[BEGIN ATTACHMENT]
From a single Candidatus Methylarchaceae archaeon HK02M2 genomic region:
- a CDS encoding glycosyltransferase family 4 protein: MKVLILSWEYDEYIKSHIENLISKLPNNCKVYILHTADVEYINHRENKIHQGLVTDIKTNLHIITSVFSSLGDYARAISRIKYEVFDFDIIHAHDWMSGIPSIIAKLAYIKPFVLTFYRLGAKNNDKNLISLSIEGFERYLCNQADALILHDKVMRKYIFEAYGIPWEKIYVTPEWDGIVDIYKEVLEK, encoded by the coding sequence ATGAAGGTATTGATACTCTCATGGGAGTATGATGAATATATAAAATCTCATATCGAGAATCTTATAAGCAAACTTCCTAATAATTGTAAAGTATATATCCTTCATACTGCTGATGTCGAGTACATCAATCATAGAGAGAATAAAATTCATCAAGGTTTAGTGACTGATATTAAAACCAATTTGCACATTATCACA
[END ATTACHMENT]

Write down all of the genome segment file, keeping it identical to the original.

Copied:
From a single Candidatus Methylarchaceae archaeon HK02M2 genomic region:
- a CDS encoding glycosyltransferase family 4 protein: MKVLILSWEYDEYIKSHIENLISKLPNNCKVYILHTADVEYINHRENKIHQGLVTDIKTNLHIITSVFSSLGDYARAISRIKYEVFDFDIIHAHDWMSGIPSIIAKLAYIKPFVLTFYRLGAKNNDKNLISLSIEGFERYLCNQADALILHDKVMRKYIFEAYGIPWEKIYVTPEWDGIVDIYKEVLEK, encoded by the coding sequence ATGAAGGTATTGATACTCTCATGGGAGTATGATGAATATATAAAATCTCATATCGAGAATCTTATAAGCAAACTTCCTAATAATTGTAAAGTATATATCCTTCATACTGCTGATGTCGAGTACATCAATCATAGAGAGAATAAAATTCATCAAGGTTTAGTGACTGATATTAAAACCAATTTGCACATTATCACA